Hope asked in Consumer ElectronicsCameras · 1 month ago

How safe are generic batteries for Canon cameras?

I've been very careful with my beloved camera, buying on the original accessories eg SD cards, etc. However, the original Canon battery is way too expensive for me. I'm considering buying a generic battery, but how safe are they? I don't want to risk it; it took me years to save up enough for this camera. 

12 Answers

  • 1 month ago
    Best Answer

    Be careful who is manufacturing the generic photo battery.

    Get a genuine battery grip.

    If there is a generic battery leak it won't ruin your camera just the battery grip.

    If the battery is too long you might easily snap the battery door hinge.

    As mentioned the battery may get stuck or better yet leak.

    Some of the generic photo battery reviews say they are under powered.

    Garbage photo batteries may cause a fire while charging.

    A few batteries have the wrong chip that may or supposedly messed up someone's camera with errors that never go away until it was fixed.

    • Hope4 weeks agoReport

      Thanks for the reply, this is what I was looking for - if there will be any problems with the generic battery. Thanks, I guess I gotta save up again. 

  • Yes they are good

  • blank
    Lv 7
    1 month ago

    It is fine to do

  • 1 month ago

    I have a Canon 80D, and in addition to that, I have the Promaster vertical grip for the 80D which came with 3 battery trays, 2 that accept 2 LP-E6N's and 1 that takes AA's.

    For batteries, I have 2 Canon-brand LP-E6N's, and I have 2 REFUEL brand LP-E6N "aftermarket" batteries.

    I have never had a problem with using the REFUEL brand batteries, either singly or has a pair in my vertical grip.

    I have noticed that the REFUEL brand batteries last about 2/3 as long as the Canon brand. Not so much of an issue when you're using 2 at once, but still, something to consider.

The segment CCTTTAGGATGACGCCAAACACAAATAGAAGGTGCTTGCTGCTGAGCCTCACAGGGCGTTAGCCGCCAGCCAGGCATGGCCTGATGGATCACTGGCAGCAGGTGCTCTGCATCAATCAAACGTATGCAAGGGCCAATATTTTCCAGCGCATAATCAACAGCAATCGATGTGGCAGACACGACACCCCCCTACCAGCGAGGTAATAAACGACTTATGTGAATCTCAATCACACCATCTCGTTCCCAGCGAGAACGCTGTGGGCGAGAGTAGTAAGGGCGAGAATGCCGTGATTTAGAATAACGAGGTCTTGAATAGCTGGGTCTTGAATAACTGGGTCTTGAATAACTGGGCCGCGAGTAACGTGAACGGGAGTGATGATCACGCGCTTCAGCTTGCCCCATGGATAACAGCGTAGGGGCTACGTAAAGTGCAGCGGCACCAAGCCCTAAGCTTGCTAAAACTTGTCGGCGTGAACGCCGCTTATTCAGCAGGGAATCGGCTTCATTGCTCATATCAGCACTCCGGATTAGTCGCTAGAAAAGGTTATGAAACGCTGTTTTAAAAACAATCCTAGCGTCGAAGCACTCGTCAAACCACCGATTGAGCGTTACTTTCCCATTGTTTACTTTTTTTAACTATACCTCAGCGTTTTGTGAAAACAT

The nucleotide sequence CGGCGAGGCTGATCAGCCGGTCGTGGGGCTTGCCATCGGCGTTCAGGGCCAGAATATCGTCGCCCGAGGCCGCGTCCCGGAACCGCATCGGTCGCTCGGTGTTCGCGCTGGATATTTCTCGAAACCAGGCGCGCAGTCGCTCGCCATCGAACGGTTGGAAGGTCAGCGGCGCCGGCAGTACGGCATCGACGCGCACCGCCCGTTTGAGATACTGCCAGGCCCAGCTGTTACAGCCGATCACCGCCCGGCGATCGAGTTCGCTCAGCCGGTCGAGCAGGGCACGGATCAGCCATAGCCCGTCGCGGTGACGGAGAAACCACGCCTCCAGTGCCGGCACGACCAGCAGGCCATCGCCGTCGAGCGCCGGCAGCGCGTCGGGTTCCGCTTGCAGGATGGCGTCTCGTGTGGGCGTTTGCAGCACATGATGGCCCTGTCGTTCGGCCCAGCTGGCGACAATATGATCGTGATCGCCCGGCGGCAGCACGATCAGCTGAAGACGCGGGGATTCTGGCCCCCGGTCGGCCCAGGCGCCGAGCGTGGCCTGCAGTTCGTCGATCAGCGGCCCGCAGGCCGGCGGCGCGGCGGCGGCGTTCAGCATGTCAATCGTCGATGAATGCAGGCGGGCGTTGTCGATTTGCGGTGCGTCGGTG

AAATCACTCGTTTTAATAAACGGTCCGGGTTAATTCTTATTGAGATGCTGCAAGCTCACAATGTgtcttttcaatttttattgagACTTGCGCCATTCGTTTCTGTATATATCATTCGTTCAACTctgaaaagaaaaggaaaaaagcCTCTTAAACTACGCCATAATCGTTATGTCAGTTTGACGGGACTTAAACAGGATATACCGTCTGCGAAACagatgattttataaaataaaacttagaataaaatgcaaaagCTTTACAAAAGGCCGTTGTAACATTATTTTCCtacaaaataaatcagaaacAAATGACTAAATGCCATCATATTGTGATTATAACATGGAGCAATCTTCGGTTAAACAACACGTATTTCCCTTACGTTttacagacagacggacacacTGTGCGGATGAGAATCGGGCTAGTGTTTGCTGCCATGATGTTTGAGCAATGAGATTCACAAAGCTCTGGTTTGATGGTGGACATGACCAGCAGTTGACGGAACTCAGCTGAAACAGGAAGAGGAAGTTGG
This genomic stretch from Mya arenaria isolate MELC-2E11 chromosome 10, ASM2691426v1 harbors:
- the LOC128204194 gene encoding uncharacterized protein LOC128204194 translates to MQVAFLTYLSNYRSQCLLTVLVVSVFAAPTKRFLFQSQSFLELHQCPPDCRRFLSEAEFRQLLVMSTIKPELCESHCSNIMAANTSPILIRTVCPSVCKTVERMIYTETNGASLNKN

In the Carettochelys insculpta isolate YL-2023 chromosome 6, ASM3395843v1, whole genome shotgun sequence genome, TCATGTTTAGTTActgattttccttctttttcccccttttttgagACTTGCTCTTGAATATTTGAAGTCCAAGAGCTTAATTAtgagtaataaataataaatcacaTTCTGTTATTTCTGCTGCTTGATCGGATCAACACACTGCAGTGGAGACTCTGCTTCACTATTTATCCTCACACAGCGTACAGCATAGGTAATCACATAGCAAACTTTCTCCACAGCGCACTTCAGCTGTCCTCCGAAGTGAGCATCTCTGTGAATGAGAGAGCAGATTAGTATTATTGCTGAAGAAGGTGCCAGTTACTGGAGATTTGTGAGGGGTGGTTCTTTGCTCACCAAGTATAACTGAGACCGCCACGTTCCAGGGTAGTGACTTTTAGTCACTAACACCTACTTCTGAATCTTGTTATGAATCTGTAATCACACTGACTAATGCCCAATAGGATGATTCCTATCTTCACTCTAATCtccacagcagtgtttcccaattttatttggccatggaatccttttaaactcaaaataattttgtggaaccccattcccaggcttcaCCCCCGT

I will say this...photography is an expensive hobby, if you intend to do it in any serious capacity. One should probably be financially able to buy a battery if you're financially able to own a decent camera.

    • Hope4 weeks agoReport

      Thanks for the reply. I got my camera 2nd hand at half the retail price, bcos it's a few years old. The battery however is in use by other models so it's still full price.... But I appreciate the info about the Refuel batteries. Thanks! ^_^

  • How do you think about the answers? You can sign in to vote the answer.
  • 1 month ago

    I used generic batteries in my Canon cameras for years with no problems... until, I had one that would take a hammer to drive it into the camera, (I did not do that of course). If the battery was pushed into the camera, it certainly would have never come out. What happened? I did some research and found that it is not uncommon that in time some generic batteries WILL expand in size and not fit correctly in the camera. That is exactly what happened with me. Since then I have ONLY bought genuine Canon batteries. Also, with a generic battery you lose a lot of the battery info the camera can supply, such as detailed state of charge, number of times it has been charged, and life expectancy of the battery. To me now, there are simply too many drawbacks to using a generic battery just to save maybe $20.

  • 1 month ago

    Not safe at all scaaaaaaryv

  • keerok
    Lv 7
    1 month ago

    From where I am, generic is the only one available. No problems whatsoever with all my cameras - Canon, Nikon, Pentax, Olympus and even Leica. The best brand I noticed is Wasabi - higher maH, last longer.

  • 1 month ago

    I swap between 2 Canon and one Polaroid branded battery in my 7D MkII. It makes no difference which one is in there.

  • Frank
    Lv 7
    1 month ago

    I've never heard of any problem created by the use of a non-brand battery. Nikon, however, has gone the preditorial capitalist way by incorporating software & hardware that allows the camera to detect whether or not the battery in it is a Nikon battery. If it isn't, then the camera will shut down which is, IMHO, an unethical business practice.

    The only possible downside to using an off-brand battery in your Canon is that it may not last as long. These batteries are made by a very select few companies, so it's highly unlikely that the battery could cause any damage. I would, however, stay away from really cheap Chinese batteries which could leak or even explode - just ask Sumsung smartphone owners.

  • 1 month ago

    Buy an original approved battery. It's just not worth it destroying the camera or getting the warranty canceled.

Still have questions? Get your answers by asking now.